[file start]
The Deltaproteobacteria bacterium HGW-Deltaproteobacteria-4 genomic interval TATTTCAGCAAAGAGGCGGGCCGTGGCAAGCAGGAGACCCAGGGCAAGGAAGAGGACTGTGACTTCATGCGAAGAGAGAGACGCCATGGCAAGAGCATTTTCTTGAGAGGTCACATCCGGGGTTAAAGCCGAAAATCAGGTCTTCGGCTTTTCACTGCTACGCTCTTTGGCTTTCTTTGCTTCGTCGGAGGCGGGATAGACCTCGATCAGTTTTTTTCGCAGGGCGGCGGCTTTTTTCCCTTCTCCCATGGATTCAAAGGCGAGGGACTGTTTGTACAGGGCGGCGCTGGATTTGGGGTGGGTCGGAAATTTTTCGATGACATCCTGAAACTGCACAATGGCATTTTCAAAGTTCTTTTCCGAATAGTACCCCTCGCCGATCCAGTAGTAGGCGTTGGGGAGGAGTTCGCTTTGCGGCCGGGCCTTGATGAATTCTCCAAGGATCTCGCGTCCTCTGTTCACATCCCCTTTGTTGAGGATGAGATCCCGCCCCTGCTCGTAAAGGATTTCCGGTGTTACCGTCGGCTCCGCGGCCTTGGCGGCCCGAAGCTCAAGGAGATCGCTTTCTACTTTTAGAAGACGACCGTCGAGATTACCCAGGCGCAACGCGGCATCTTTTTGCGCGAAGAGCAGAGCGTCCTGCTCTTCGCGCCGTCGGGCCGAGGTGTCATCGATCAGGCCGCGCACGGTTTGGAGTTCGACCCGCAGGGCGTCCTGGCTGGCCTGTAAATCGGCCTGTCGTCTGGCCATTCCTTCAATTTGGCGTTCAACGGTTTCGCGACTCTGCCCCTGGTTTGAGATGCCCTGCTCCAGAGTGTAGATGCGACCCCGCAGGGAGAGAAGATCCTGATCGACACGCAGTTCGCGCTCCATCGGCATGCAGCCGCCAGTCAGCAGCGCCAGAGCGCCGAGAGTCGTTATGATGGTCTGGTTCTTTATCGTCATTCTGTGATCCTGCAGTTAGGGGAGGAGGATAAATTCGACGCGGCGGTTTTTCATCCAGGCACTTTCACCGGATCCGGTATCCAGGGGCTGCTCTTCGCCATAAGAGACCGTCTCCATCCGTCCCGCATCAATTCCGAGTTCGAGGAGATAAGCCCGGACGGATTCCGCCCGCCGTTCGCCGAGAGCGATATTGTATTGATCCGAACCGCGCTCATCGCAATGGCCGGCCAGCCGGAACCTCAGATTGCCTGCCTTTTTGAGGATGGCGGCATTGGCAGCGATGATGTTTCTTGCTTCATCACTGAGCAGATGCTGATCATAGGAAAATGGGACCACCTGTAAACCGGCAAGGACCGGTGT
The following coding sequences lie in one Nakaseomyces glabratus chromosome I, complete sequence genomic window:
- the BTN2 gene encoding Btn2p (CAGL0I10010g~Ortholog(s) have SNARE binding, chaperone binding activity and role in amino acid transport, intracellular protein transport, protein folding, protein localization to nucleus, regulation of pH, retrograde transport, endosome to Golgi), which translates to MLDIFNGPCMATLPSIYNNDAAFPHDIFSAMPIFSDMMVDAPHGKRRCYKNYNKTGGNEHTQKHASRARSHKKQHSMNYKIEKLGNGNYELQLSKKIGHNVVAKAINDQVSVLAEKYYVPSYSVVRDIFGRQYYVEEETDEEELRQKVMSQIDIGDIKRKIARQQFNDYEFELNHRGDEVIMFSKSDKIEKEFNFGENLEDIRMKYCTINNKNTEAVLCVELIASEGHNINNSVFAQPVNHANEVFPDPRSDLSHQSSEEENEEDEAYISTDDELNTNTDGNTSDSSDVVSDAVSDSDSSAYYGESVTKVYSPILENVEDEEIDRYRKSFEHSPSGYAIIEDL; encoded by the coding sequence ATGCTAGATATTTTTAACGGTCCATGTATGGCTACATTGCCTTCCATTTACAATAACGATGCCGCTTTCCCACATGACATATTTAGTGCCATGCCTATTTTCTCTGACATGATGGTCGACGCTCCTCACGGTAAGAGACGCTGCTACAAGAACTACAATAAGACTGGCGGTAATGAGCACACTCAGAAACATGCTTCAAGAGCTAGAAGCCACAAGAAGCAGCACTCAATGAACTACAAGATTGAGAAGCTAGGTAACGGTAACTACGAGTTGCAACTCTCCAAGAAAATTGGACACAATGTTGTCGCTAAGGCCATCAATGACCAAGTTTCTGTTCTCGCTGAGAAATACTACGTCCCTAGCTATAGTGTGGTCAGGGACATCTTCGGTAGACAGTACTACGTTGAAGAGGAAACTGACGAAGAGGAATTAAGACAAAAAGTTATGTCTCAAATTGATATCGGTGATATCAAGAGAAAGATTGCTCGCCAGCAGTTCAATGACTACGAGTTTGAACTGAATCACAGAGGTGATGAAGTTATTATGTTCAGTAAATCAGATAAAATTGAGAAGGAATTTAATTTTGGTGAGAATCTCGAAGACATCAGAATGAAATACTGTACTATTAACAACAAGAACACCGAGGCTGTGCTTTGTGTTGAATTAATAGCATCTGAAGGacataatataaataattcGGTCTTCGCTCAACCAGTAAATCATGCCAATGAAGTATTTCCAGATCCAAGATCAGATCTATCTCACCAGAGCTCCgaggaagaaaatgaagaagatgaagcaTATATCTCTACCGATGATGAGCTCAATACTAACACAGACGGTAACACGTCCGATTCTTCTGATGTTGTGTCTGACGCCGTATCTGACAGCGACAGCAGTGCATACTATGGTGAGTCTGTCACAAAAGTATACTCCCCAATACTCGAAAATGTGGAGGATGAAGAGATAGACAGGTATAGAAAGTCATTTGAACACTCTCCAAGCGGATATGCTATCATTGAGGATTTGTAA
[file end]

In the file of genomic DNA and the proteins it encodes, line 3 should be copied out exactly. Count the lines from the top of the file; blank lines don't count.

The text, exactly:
- the BTN2 gene encoding Btn2p (CAGL0I10010g~Ortholog(s) have SNARE binding, chaperone binding activity and role in amino acid transport, intracellular protein transport, protein folding, protein localization to nucleus, regulation of pH, retrograde transport, endosome to Golgi), which translates to MLDIFNGPCMATLPSIYNNDAAFPHDIFSAMPIFSDMMVDAPHGKRRCYKNYNKTGGNEHTQKHASRARSHKKQHSMNYKIEKLGNGNYELQLSKKIGHNVVAKAINDQVSVLAEKYYVPSYSVVRDIFGRQYYVEEETDEEELRQKVMSQIDIGDIKRKIARQQFNDYEFELNHRGDEVIMFSKSDKIEKEFNFGENLEDIRMKYCTINNKNTEAVLCVELIASEGHNINNSVFAQPVNHANEVFPDPRSDLSHQSSEEENEEDEAYISTDDELNTNTDGNTSDSSDVVSDAVSDSDSSAYYGESVTKVYSPILENVEDEEIDRYRKSFEHSPSGYAIIEDL; encoded by the coding sequence ATGCTAGATATTTTTAACGGTCCATGTATGGCTACATTGCCTTCCATTTACAATAACGATGCCGCTTTCCCACATGACATATTTAGTGCCATGCCTATTTTCTCTGACATGATGGTCGACGCTCCTCACGGTAAGAGACGCTGCTACAAGAACTACAATAAGACTGGCGGTAATGAGCACACTCAGAAACATGCTTCAAGAGCTAGAAGCCACAAGAAGCAGCACTCAATGAACTACAAGATTGAGAAGCTAGGTAACGGTAACTACGAGTTGCAACTCTCCAAGAAAATTGGACACAATGTTGTCGCTAAGGCCATCAATGACCAAGTTTCTGTTCTCGCTGAGAAATACTACGTCCCTAGCTATAGTGTGGTCAGGGACATCTTCGGTAGACAGTACTACGTTGAAGAGGAAACTGACGAAGAGGAATTAAGACAAAAAGTTATGTCTCAAATTGATATCGGTGATATCAAGAGAAAGATTGCTCGCCAGCAGTTCAATGACTACGAGTTTGAACTGAATCACAGAGGTGATGAAGTTATTATGTTCAGTAAATCAGATAAAATTGAGAAGGAATTTAATTTTGGTGAGAATCTCGAAGACATCAGAATGAAATACTGTACTATTAACAACAAGAACACCGAGGCTGTGCTTTGTGTTGAATTAATAGCATCTGAAGGacataatataaataattcGGTCTTCGCTCAACCAGTAAATCATGCCAATGAAGTATTTCCAGATCCAAGATCAGATCTATCTCACCAGAGCTCCgaggaagaaaatgaagaagatgaagcaTATATCTCTACCGATGATGAGCTCAATACTAACACAGACGGTAACACGTCCGATTCTTCTGATGTTGTGTCTGACGCCGTATCTGACAGCGACAGCAGTGCATACTATGGTGAGTCTGTCACAAAAGTATACTCCCCAATACTCGAAAATGTGGAGGATGAAGAGATAGACAGGTATAGAAAGTCATTTGAACACTCTCCAAGCGGATATGCTATCATTGAGGATTTGTAA